Article Text


PTU-165 The Better Definition of Nodal Staging in the 7Th Edition of TNM Manual does not Predict Survival or Translates into better Prognosticating Ability in Oesophago-Gastric Junctional Adenocarcinoma
  1. R Y Kannan1,
  2. M Davies1,
  3. C Jenkins1,
  4. A Rasheed1
  1. 1Institute of Minimal Access Surgery, Royal Gwent Hospital, Newport, UK


Introduction The 7th TNM staging defines a minimum number of nodes, recommends an optimal number for each T stage, emphasises the prognostic importance of number of regional nodes involved and upstages based on the number of metastatic lymph nodes. We intend on studying the impact of application of 7th TNM rules on nodal staging (N) of resected and pathologically reported oesophago-gastric junctional (OGJ) adenocarcinomas during the last 10 years stratifying them according to the 7th edition TNM staging and to compare against the original staging and assess possible impact of nodal neo-staging on survival.

Methods A retrospective database was used to capture the clinico-pathological data of all consecutive curative resections of OGJ adenocarcinomas over the last 10 years in two UK Upper GI Units. Any report with less than 12 lymph nodes was considered inadequate and denoted as (Nx). All cases were re-reported and re-staged according to the 7th TNM staging rules. We compared the impact of the 7th TNM staging rules on neo-staging. Overall survival was analysed using the 6th and 7th TNM staging respectively. Overall survival was sub-stratified into 2 years, 5 years and 10 years post curative resection.

Results Fifty seven (57) pathology reports confirming OGJ adenocarcinomas were reviewed. Adequate lymphadenectomy (minimum of 12 nodes) was noted in 33 patients. Overall stage migration was noted in 36 (63%) reports with the 7th TNM staging. Of those who had adequate lymphadenectomy (33), 20 reports(60.6%) had stage migration. Survival was calculated from the time of initial surgery. Two year survival was assessed in the whole group (n = 57). Five year survival for patients operated between 2000 to 2007 (n = 34) and 10 year survival for those operated on between 2000 to 2002 (n = 10). For stage 3b and stage 3c (7th TNM) there was a 12.5%, 8.9% and 8.9% higher survival rate respectively (for 2.5 and 10 years), compared to the original 6th TNM staging for stage 3. Correspondingly for stage 1b, the survival rate was 5.3%, 3.6% and 3.6% respectively.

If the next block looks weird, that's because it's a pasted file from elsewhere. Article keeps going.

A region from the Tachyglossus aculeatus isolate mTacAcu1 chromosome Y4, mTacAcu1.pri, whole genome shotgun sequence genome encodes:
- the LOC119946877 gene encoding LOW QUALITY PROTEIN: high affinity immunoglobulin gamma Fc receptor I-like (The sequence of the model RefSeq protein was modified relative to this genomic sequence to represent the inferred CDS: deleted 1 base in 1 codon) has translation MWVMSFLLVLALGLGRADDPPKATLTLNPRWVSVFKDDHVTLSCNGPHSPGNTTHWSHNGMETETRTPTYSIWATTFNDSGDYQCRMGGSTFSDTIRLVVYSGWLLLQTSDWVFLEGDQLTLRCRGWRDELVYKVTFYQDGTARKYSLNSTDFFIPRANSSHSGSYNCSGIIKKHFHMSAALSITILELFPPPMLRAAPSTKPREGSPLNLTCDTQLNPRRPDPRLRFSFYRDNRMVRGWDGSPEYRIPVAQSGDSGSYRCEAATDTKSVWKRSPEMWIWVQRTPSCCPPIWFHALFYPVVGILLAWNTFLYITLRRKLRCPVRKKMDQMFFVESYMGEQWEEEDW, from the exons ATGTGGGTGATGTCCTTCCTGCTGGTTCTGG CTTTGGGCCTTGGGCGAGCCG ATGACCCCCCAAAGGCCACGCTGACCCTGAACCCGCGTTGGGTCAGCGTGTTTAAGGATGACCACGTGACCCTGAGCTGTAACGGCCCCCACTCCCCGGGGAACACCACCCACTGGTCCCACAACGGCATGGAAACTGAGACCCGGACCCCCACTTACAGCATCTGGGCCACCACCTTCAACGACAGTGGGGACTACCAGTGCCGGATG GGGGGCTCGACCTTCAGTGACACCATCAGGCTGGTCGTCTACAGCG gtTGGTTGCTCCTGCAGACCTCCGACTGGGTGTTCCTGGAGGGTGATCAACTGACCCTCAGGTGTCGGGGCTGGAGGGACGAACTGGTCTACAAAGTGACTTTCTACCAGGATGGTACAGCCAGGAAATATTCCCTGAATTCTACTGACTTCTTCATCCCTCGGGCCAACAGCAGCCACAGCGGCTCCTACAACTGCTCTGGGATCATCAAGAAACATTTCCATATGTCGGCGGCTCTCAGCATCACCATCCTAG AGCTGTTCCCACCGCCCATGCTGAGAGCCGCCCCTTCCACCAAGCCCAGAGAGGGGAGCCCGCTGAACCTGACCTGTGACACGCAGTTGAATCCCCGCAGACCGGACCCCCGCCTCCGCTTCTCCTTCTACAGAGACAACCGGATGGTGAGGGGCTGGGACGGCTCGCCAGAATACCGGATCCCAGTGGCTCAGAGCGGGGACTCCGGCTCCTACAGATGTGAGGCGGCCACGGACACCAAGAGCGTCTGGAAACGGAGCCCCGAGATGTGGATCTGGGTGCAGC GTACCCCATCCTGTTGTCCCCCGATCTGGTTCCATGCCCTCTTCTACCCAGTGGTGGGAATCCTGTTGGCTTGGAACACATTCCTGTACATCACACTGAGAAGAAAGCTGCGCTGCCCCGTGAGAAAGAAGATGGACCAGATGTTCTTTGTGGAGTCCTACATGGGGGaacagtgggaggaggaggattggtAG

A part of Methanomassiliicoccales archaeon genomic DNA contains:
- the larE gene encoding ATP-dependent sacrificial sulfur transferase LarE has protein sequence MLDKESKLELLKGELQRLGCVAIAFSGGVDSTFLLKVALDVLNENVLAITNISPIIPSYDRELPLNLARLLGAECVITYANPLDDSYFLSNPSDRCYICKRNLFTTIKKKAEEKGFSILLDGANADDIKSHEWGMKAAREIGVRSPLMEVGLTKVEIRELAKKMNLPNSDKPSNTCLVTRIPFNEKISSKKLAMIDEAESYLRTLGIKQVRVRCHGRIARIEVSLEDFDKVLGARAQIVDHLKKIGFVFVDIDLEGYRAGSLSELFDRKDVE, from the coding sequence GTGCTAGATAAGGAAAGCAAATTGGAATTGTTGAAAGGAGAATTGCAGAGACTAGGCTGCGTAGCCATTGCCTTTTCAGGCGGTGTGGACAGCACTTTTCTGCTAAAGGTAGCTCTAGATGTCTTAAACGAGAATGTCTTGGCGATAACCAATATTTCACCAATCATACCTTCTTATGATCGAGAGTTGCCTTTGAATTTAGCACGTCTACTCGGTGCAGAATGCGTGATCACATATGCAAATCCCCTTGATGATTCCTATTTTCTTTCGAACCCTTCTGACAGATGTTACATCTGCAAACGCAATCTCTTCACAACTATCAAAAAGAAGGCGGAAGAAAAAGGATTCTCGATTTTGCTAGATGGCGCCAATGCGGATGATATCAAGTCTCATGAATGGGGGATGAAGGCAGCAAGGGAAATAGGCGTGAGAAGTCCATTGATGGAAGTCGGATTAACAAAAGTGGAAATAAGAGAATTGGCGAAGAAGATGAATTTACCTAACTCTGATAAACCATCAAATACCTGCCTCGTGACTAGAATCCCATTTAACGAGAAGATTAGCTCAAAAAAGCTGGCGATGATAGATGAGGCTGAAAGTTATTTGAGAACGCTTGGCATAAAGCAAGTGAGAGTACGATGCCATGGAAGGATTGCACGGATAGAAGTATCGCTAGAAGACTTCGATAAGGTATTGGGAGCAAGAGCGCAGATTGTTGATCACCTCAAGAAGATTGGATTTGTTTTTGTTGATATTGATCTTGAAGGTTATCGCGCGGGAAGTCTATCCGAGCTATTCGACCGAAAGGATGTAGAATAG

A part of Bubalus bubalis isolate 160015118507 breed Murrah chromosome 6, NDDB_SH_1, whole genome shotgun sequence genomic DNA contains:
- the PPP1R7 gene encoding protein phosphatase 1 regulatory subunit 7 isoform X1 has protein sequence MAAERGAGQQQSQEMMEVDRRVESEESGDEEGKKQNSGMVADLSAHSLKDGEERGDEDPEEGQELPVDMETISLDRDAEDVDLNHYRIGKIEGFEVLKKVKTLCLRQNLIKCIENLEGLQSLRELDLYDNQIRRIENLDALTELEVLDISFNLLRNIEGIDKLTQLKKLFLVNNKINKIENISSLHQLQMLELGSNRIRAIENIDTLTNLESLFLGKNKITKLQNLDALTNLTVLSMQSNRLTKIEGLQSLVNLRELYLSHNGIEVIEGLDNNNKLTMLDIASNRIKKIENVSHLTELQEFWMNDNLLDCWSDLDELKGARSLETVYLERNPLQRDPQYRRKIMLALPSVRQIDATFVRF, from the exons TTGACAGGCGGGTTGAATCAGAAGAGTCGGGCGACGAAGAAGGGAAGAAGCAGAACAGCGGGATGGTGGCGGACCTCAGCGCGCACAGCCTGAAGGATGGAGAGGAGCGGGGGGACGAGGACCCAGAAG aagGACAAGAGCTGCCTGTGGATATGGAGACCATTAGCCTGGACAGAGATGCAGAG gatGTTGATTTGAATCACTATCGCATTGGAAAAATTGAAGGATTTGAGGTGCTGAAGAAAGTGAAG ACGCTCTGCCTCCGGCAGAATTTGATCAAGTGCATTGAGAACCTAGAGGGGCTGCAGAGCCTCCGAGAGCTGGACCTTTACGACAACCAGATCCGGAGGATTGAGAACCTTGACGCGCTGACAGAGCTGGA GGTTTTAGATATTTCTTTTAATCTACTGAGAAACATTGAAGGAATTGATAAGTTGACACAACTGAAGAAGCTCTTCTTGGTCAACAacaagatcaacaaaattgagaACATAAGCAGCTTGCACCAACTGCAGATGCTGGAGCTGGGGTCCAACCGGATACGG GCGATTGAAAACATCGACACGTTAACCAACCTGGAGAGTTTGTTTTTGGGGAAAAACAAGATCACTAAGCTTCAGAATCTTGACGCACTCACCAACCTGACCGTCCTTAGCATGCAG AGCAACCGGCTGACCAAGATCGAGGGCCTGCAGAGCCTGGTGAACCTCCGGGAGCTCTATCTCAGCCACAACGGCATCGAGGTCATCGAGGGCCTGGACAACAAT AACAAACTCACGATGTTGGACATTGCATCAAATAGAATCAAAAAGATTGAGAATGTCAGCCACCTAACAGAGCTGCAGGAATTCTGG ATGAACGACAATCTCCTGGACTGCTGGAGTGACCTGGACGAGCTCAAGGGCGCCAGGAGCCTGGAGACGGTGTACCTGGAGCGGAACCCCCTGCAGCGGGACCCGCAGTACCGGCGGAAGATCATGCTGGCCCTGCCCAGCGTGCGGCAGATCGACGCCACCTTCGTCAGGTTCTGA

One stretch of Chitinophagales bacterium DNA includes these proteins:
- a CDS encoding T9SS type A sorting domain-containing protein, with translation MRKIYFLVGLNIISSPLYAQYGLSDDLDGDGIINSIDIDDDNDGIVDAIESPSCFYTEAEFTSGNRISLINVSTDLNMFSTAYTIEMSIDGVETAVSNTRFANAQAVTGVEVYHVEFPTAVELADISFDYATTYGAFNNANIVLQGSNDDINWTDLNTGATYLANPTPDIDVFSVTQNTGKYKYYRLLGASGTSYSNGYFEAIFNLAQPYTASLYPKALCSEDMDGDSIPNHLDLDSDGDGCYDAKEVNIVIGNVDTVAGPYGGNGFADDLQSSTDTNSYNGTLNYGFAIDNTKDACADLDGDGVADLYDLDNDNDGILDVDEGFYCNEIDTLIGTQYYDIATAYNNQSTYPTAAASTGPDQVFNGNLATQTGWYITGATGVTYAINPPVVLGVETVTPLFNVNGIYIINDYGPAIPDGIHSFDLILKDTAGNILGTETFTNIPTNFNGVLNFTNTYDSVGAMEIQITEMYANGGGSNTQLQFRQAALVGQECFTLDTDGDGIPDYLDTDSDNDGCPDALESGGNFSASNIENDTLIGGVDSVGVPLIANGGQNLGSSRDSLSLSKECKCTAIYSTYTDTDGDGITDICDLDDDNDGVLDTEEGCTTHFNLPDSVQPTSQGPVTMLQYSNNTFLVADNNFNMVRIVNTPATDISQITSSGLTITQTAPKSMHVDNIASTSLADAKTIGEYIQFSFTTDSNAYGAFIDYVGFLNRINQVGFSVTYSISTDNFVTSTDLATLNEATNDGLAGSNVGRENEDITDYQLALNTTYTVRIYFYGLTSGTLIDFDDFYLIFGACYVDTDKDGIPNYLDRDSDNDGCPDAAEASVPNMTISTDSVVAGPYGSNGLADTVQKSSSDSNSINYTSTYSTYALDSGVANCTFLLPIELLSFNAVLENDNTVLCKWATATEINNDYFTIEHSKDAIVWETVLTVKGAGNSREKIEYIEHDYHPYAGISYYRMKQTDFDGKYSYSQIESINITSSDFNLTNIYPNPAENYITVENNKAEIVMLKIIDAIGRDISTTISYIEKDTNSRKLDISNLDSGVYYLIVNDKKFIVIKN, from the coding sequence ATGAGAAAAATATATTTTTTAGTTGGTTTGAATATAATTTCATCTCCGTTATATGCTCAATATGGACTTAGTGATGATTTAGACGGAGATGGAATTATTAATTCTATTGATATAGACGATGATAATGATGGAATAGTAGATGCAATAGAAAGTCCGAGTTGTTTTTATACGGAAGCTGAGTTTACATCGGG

Conclusion The 7th edition of TNM staging provides a detailed documentation of the lymphatic staging. This better defined lymphatic staging does not seem to predict survival or have a superior prognosticating ability.

Disclosure of Interest None Declared

Statistics from

Request Permissions

If you wish to reuse any or all of this article please use the link below which will take you to the Copyright Clearance Center’s RightsLink service. You will be able to get a quick price and instant permission to reuse the content in many different ways.